Of course, as his dad assured him, that wouldn’t happen. But as ridiculous as it seemed, he couldn’t get the imagery out of his head.

    *If something sounds ridiculous,* his dad used to say, *say it out loud. You’ll feel better.*
    Marlon looked at the empty yards, the empty streets, and decided he was alone.

    “If I ride my bike down the sidewalk, I’ll die.” He giggled. “I’ll tip over, fall three feet, and my head will roll right off my shoulders.” Now he laughed. “If I scrape my knee, I’ll bleed and bleed until I turn into a pile of spaghetti.” In a fit of guffaws, he let the bike fall to
    the ground, and put his hands on his knees. “Now that’s stupid!”

    Several minutes later, he regained composure. His stomach muscles were sore, his face muscles hurt, and he decided pain wasn’t so bad. He picked up the bike and stared down the sidewalk.

    “On the count of three!” He swung his leg over once again.

    “One!” He placed a foot on the pedal.

    “Two!” He released the brakes.

    “Three!” And, jumping off the ground, he had both feet on
    the pedals. “I’m doing it!” He pedaled forward. It was wonderful. He was riding
    his bike. Until, from behind him, a voice shouted out to him.

    “Marlon, are you out here?”

    He turned his head around, and in doing so, he turned the handlebars all the way to the left. He immediately crashed into the ground. The side of his face slammed the pavement. The frame landed awkwardly on his leg, crushing his thigh, the pedal digging into his calf muscle.

    “Oh my god, baby, I’m so sorry!”

    “M okfff.” He mumbled from bleeding lips. He lay motionless. The pain was setting in quick, and it was terrible.

    His wife rushed to his side and knelt down. “Oh my God, Marlon, are you okay? Blink once for yes.”

    He tried to speak, but only jumbled nonsense came out; his lips swelled up at an alarming rate.

    “That’s four times this week.” She rubbed his shoulders with her palm. “We talked about this. I can teach Marlon Jr. how to ride a bike. You don’t need to teach yourself.” She kissed his cheek. “I’ll help you inside. Dinner’s ready, and it’s your turn to feed the baby.”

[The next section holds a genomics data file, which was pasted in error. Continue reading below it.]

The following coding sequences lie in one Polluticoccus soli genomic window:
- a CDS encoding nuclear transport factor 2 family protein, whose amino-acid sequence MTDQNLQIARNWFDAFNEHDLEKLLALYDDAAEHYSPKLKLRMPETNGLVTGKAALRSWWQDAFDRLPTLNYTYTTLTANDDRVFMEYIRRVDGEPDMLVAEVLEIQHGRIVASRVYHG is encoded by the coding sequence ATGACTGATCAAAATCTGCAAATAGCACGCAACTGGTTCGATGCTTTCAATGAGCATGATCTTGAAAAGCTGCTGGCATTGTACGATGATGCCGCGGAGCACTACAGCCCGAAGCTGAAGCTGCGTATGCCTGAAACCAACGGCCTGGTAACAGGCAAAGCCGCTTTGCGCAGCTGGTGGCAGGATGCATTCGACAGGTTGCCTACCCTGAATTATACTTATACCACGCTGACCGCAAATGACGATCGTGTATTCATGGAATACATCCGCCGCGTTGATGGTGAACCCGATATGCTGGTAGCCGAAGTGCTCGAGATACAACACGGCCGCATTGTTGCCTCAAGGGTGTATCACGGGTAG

She helped him to his feet. With an arm around her shoulder, he hobbled to the house. Just before they entered the door, he spun his head around to look at the bike, which lay on the sidewalk. Crashed. Down. A symbol of failure.

    *Tomorrow,* he thought, *tomorrow I’ll stand you up. And I will ride you down the block.*

    • Marcy Mason McKay

      WOW, Karl.
      Forget whatever happened in NaNoWriMo. You my friend ARE a writer. You just need be more like Marlon and climb back on that literary bike again, and again, and again. Keep riding until you reach the end of the block.
      Your true story is out there. I hope you’ll stick with it until you write it.

    • Joy

      Wow. This is really good! For the first 3/4 of the story I thought it was a young boy, so the ending surprised me.

  12. Shari England

    Wow! I needed this article today. It’s true. I do think we pick up those habits of finding failure in ourselves, especially in comparison with others. (and by the way, I never was an A student, except in English and Creative Writing) 🙂 I decided to take a hiatus from serious writing a couple years ago, mainly because I felt there were some issues within that needed resolved before moving forward. I know myself well enough to know that I can rush into something too soon, which often leads to failure. Lessons learned the hard way. I’ve had a couple books rolling around in my head for a while, one being about a marriage on the brink of failure, and how God turned it around gloriously. Below is my 15-minute synopsis of our true story.